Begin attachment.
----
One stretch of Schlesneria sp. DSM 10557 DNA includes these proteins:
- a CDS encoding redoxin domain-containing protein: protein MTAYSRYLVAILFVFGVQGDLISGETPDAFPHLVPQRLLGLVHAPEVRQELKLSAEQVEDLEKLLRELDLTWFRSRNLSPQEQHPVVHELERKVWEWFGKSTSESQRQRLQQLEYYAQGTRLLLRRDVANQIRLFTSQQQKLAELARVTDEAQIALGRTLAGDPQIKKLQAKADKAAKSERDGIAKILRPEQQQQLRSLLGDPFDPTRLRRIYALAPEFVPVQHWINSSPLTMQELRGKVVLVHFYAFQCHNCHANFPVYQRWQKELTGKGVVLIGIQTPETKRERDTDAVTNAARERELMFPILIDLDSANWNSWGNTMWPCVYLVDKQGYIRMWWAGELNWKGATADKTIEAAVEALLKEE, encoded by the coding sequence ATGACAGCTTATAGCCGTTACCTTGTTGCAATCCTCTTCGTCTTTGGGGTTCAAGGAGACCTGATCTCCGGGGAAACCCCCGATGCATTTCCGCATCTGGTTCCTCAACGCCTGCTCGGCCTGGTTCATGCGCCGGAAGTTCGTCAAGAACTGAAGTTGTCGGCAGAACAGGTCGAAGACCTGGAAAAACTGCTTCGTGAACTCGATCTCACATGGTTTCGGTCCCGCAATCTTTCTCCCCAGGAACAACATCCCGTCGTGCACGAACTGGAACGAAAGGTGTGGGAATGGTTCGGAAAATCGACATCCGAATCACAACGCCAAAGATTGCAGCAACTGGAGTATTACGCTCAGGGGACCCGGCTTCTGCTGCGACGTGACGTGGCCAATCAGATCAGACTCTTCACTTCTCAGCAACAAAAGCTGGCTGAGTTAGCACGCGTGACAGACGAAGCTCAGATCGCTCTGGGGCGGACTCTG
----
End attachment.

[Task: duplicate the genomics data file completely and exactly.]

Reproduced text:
One stretch of Schlesneria sp. DSM 10557 DNA includes these proteins:
- a CDS encoding redoxin domain-containing protein: protein MTAYSRYLVAILFVFGVQGDLISGETPDAFPHLVPQRLLGLVHAPEVRQELKLSAEQVEDLEKLLRELDLTWFRSRNLSPQEQHPVVHELERKVWEWFGKSTSESQRQRLQQLEYYAQGTRLLLRRDVANQIRLFTSQQQKLAELARVTDEAQIALGRTLAGDPQIKKLQAKADKAAKSERDGIAKILRPEQQQQLRSLLGDPFDPTRLRRIYALAPEFVPVQHWINSSPLTMQELRGKVVLVHFYAFQCHNCHANFPVYQRWQKELTGKGVVLIGIQTPETKRERDTDAVTNAARERELMFPILIDLDSANWNSWGNTMWPCVYLVDKQGYIRMWWAGELNWKGATADKTIEAAVEALLKEE, encoded by the coding sequence ATGACAGCTTATAGCCGTTACCTTGTTGCAATCCTCTTCGTCTTTGGGGTTCAAGGAGACCTGATCTCCGGGGAAACCCCCGATGCATTTCCGCATCTGGTTCCTCAACGCCTGCTCGGCCTGGTTCATGCGCCGGAAGTTCGTCAAGAACTGAAGTTGTCGGCAGAACAGGTCGAAGACCTGGAAAAACTGCTTCGTGAACTCGATCTCACATGGTTTCGGTCCCGCAATCTTTCTCCCCAGGAACAACATCCCGTCGTGCACGAACTGGAACGAAAGGTGTGGGAATGGTTCGGAAAATCGACATCCGAATCACAACGCCAAAGATTGCAGCAACTGGAGTATTACGCTCAGGGGACCCGGCTTCTGCTGCGACGTGACGTGGCCAATCAGATCAGACTCTTCACTTCTCAGCAACAAAAGCTGGCTGAGTTAGCACGCGTGACAGACGAAGCTCAGATCGCTCTGGGGCGGACTCTG